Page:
Nurses union disrupts Whitman campaign event

LOS ANGELES A few minutes before Republican /*Meg Whitman*/ arrived for a campaign event in South Los Angeles, /*Jerry Brown*/ supporters drove onto the Ramcast Ornamental Supply Company property. They were in a bus painted the same color as Whitman's campaign bus. But inside were members of the /*California Nurses Association*/ and an actress who calls herself "Queen Meg." The nurses union has endorsed Brown.

Before L.A. County sheriff's deputies arrived, the queen and her "court" left, accompanied by a mariachi band.

Whitman came in a side entrance without her bus and toured the family-owned business. The steel fabricating plant used to employ more than 140 people. Now there are 70 employees and their work hours have been cut.

Protesters went to a side gate. By then deputies had arrived at the main gate that was closed on them.

"The unions are pouring money into this community," said Whitman. "The people that are protesting out there, they are fighting with a death grip to hold on to their highly paid union positions."

Whitman has saturated Spanish-language media with her ads, fighting for every Latino vote. She told workers Brown is lying about her stance on immigration. And she was asked if she would let illegal immigrants get driver's licenses.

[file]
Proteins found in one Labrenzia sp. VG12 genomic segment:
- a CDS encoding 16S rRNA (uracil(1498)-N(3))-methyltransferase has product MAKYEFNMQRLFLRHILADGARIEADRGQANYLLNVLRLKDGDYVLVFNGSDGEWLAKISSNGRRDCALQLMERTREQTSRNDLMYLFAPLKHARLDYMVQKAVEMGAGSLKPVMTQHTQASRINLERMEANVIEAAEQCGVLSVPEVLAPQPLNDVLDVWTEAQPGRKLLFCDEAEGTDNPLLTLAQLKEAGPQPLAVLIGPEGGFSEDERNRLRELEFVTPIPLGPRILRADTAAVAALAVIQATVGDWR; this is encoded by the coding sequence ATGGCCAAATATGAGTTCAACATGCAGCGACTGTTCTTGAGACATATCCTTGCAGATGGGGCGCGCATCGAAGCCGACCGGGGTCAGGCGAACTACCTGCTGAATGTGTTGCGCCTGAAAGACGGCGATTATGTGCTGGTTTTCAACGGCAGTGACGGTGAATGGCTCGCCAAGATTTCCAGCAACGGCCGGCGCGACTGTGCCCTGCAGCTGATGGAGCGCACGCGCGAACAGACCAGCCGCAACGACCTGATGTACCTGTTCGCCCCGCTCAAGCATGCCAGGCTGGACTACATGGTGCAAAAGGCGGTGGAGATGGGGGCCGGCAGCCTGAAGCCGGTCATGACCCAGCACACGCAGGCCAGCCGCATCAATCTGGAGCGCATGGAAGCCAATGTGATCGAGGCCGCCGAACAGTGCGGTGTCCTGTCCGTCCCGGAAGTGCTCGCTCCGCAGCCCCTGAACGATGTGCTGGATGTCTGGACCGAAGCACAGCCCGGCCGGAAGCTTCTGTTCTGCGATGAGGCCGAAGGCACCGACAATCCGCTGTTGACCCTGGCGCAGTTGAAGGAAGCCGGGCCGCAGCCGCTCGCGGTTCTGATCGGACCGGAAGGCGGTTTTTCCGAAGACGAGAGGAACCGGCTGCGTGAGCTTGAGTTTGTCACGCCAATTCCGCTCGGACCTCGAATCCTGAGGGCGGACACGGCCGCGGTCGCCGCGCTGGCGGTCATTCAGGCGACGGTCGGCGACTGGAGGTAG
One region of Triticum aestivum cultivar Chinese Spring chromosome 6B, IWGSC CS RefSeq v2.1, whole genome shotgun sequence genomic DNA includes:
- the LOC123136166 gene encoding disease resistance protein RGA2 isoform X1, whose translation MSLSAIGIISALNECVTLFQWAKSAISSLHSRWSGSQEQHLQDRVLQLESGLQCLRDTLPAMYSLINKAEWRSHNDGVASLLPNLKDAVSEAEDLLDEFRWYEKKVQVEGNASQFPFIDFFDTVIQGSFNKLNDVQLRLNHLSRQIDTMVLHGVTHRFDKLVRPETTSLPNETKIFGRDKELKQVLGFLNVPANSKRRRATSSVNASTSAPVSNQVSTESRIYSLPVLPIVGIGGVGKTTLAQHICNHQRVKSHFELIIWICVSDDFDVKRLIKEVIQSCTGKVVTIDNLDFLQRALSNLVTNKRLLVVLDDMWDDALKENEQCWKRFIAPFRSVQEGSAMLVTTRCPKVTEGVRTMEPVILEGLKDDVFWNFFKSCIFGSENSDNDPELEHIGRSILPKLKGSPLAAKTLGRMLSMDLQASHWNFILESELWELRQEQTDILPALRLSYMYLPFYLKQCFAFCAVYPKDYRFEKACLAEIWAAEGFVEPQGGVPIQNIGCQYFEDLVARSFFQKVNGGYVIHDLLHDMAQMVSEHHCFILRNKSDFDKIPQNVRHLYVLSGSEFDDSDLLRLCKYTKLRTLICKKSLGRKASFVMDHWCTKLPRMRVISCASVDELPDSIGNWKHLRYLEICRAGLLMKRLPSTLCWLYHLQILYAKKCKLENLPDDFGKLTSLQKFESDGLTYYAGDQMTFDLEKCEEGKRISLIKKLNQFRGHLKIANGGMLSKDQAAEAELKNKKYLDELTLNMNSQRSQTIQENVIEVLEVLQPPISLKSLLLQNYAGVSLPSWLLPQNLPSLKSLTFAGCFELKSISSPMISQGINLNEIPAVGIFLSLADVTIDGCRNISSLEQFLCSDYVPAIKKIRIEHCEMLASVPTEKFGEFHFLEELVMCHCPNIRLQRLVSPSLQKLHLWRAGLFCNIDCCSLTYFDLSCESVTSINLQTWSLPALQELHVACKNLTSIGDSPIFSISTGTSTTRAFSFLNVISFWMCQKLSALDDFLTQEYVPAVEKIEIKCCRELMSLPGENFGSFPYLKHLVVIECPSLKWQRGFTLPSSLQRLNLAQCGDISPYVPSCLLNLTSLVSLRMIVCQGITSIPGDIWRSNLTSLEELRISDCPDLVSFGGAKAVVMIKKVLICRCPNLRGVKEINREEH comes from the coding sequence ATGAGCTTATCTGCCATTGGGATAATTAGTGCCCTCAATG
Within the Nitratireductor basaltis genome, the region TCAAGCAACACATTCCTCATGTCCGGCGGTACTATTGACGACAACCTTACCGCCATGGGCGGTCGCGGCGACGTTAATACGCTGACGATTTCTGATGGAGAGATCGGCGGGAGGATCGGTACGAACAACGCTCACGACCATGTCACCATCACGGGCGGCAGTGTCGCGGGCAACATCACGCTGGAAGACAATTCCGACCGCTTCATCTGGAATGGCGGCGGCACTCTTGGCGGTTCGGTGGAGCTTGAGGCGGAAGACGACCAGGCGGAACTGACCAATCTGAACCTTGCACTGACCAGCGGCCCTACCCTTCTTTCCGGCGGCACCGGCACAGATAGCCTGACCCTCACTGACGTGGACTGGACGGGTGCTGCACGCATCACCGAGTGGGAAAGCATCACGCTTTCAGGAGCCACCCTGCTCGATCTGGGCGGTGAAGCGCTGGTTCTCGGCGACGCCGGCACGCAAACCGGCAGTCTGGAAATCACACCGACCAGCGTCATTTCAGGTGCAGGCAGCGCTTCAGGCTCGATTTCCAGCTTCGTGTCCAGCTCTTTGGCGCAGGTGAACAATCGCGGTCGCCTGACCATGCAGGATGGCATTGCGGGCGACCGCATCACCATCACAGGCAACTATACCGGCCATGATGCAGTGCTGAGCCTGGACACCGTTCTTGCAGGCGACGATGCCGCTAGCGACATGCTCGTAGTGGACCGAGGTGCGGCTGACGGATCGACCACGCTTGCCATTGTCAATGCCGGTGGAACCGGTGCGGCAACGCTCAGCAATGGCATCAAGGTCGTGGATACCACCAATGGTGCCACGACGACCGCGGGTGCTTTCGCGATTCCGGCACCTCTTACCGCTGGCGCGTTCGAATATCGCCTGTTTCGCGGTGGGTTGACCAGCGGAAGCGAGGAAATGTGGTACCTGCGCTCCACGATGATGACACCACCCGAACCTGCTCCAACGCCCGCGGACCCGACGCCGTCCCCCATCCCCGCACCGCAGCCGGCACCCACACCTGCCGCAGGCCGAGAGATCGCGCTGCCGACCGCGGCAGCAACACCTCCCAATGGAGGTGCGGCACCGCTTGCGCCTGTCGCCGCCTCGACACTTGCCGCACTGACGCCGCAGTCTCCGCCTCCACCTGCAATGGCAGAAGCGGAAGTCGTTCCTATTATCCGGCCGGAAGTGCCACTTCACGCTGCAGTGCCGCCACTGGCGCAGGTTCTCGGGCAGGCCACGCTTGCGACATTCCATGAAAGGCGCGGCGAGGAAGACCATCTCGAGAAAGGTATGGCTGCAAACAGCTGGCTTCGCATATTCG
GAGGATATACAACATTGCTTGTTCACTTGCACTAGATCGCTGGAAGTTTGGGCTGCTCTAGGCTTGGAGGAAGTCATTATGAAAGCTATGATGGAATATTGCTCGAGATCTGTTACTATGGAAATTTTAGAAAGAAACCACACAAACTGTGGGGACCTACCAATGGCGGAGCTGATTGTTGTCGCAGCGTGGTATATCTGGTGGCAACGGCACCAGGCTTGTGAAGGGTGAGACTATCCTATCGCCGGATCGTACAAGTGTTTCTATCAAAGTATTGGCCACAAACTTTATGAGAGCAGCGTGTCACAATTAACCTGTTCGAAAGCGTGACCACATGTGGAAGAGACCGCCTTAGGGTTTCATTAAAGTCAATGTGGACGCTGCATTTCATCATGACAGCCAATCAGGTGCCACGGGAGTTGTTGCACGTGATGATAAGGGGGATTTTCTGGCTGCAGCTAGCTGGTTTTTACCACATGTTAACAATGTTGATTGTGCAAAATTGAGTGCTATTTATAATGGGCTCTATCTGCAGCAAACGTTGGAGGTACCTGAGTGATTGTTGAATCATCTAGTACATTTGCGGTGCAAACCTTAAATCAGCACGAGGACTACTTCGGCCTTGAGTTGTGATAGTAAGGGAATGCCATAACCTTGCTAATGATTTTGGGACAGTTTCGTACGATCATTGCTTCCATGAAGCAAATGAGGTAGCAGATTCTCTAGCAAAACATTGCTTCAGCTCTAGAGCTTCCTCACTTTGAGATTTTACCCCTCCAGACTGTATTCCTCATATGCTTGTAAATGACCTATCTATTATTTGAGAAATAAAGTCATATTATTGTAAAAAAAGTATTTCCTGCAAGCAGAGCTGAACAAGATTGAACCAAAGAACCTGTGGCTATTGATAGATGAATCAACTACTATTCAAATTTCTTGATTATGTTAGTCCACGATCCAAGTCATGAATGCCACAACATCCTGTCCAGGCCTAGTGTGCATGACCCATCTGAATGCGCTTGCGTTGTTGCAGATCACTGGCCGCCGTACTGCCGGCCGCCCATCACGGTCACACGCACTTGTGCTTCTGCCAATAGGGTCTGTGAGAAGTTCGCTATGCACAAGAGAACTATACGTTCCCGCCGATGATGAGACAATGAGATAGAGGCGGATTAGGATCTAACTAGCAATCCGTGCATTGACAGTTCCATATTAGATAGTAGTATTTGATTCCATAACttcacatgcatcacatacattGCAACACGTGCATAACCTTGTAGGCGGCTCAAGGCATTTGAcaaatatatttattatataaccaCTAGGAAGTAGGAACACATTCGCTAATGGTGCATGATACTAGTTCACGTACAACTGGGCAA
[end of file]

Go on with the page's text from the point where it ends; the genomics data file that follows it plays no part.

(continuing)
"I am not for driver's licenses for illegal immigrants, and one thing that you know about me is I always tell it to you straight," said Whitman.

Whitman has spent nearly $142 million of her own money on her campaign for governor. She hasn't filed her latest financial report.

Brown has spent $25.5 million in his campaign so far, according to a report filed Thursday. The report shows he still has about $11.6 million to spend between now and the November 2 election.

Brown was at San Diego State University Thursday. He's leading by single digits in the polls. A member of the audience suggested Whitman had wasted her money.

"If she's wasted her money in the campaign, what might she do with our money if she ever got elected?" said Brown. "Sometimes when you don't have enough, you make better decisions because you have to really think about stuff. You just can't do everything."

Friday, Brown will be with President Barack Obama at the University of Southern California. Obama is still popular in California. The president will also be campaigning with Democratic Senator Barbara Boxer. She's in a race considered a tossup and essential to continued Democratic control in the U.S. Senate.

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